The radiation originating in consequence of this—to which a radiographic detection system is exposed—is poly-chromatic and thus of a heterogeneous kind.

This bundle of photons consists of a large range of components of different wavelengths and corresponding energy levels.

For each field of application, for example mammography, general medical diagnostics, non-destructive material testing, radiotherapy and others a number of application dependent spectra have been defined in terms of anode material, level of applied high tension, type of material and thickness of intrinsic and external filters of radiation that are placed close to the source of radiation. These spectra are also called ‘radiation qualities’.

The attenuation of the radiation caused by an irradiated object is mainly caused by absorption of radiation depending on the local thickness of the irradiated material, the type of material the object is composed of and the spectrum of the incident radiation.

Given identical thicknesses, an object made of aluminum absorbs less radiation than a object made of copper.

The X-ray Mass Attenuation Coefficient which is characteristic for the absorbing properties of the material used, increases with augmenting atomic number.

In general this absorption coefficient decreases with increasing photon energy level.

As the energy level of the incident photons increases, the attenuation of the radiation by the object will decrease and the transmission of the object will increase.

This means that radiation of lower energy is relatively more attenuated than radiation of higher energy.

When compared with the incident radiation, not only the intensity of the residual radiation which results from penetration through the object, is attenuated but also the spectrum of the residual radiation is changed as a consequence of the non-uniform attenuation of low- and high energetic photons.

The relative contribution of soft, low-energetic components of the radiation has decreased relative to the contribution of harder, high energetic compounds of radiation.

This perturbation of the energy balance, known as the beam-hardening effect, becomes more explicit as the thickness of the object increases and as the incident radiation has a broader spectrum.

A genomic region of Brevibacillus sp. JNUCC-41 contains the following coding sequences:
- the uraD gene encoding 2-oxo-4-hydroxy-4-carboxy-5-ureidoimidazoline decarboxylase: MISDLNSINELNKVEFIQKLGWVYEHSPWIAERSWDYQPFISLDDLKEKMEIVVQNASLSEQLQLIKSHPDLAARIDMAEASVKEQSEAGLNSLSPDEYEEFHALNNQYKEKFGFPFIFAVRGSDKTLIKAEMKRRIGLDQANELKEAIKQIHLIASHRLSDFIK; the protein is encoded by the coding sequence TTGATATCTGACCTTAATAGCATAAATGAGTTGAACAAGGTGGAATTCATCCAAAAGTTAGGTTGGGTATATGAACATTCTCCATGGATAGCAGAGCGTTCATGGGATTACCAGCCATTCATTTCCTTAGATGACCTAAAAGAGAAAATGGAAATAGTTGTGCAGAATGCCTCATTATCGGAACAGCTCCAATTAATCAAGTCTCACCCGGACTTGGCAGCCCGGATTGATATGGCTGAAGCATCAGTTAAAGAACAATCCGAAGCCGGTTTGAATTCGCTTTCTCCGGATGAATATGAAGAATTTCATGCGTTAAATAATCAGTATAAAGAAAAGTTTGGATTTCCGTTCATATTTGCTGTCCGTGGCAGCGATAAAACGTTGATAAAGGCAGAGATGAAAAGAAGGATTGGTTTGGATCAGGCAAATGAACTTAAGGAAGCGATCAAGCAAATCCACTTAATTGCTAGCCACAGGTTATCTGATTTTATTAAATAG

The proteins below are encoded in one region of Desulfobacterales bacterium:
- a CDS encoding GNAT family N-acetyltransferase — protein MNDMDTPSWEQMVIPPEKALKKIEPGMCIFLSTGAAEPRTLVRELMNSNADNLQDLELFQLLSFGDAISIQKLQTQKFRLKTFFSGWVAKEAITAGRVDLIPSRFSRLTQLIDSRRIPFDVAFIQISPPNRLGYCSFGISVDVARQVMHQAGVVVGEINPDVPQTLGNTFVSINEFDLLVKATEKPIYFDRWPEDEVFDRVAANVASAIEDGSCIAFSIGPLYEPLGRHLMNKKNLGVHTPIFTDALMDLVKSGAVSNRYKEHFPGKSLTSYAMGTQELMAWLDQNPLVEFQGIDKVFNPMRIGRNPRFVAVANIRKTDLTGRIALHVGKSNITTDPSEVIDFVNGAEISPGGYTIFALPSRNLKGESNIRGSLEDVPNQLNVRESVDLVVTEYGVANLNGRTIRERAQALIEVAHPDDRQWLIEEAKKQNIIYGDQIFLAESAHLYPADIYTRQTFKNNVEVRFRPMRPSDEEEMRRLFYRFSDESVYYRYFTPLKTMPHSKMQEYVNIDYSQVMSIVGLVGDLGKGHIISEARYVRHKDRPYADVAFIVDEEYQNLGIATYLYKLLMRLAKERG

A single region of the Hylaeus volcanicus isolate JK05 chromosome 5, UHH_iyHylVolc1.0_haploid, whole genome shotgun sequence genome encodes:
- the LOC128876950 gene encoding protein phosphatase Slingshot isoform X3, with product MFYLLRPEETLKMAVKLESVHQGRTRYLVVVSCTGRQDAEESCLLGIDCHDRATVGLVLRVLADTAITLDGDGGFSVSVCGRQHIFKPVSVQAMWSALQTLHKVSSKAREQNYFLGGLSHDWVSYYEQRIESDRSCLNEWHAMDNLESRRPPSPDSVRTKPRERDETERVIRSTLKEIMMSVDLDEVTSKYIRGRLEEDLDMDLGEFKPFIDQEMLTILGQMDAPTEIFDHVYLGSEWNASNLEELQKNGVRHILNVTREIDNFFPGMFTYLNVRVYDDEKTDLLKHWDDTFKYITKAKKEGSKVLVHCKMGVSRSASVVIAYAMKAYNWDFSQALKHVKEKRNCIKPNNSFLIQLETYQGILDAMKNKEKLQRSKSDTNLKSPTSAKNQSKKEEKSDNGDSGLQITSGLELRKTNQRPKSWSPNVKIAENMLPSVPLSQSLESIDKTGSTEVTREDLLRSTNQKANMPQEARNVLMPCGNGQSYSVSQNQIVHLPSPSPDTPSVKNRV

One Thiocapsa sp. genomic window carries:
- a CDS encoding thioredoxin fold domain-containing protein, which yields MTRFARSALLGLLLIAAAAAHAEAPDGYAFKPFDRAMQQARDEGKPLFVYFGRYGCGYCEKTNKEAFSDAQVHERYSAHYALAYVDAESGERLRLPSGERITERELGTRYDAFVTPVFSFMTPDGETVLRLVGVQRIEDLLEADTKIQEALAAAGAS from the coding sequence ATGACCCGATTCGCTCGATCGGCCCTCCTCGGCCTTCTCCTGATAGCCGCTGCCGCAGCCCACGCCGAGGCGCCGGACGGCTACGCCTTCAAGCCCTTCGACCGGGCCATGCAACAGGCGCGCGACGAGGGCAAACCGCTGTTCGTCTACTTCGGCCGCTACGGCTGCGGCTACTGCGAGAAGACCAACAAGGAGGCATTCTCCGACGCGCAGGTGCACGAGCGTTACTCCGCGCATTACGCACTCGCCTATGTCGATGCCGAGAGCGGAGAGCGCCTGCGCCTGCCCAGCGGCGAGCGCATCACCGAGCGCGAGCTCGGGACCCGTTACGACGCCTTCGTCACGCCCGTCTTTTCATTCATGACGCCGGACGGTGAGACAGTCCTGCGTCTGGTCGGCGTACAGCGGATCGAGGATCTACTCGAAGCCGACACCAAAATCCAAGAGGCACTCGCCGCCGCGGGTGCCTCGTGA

The radiographic system for which the image quality is to be assessed comprises a radiation integrating detector.

This detector is capable of locally measuring the amount of incident radiation and to convert this amount into a radiation image. Such a detector is for example a combination of a radiographic film and an intensifying screen, or a storage phosphor or a solid state radiation detector.

These detectors do not only integrate the incident radiation over time but also integrate the different energy levels that are present in the incident (residual) radiation.

Depending on the detector type used the spectral sensitivity for impinging radiation may vary.

Materials such as copper and aluminum have a Mass Attenuation Coefficient showing a continuous, strongly decreasing behavior with increasing photon energy for the entire spectrum of energies used within the medical diagnostic spectra.

If a contrast phantom with a substantially varying thickness is built from these materials or from materials with a similar behavior in order to obtain a large range of residual radiation intensities at the detector, problems can arise regarding the spectral sensitivity of the contrast object as well as regarding the usability of this contrast object for a wide range of radiation qualities.

Primo, mutual ratios of the different detected residual radiation signals with the reference signal, which corresponds with un-attenuated radiation, will strongly depend on the spectrum of the radiation used when exposing the contrast phantom.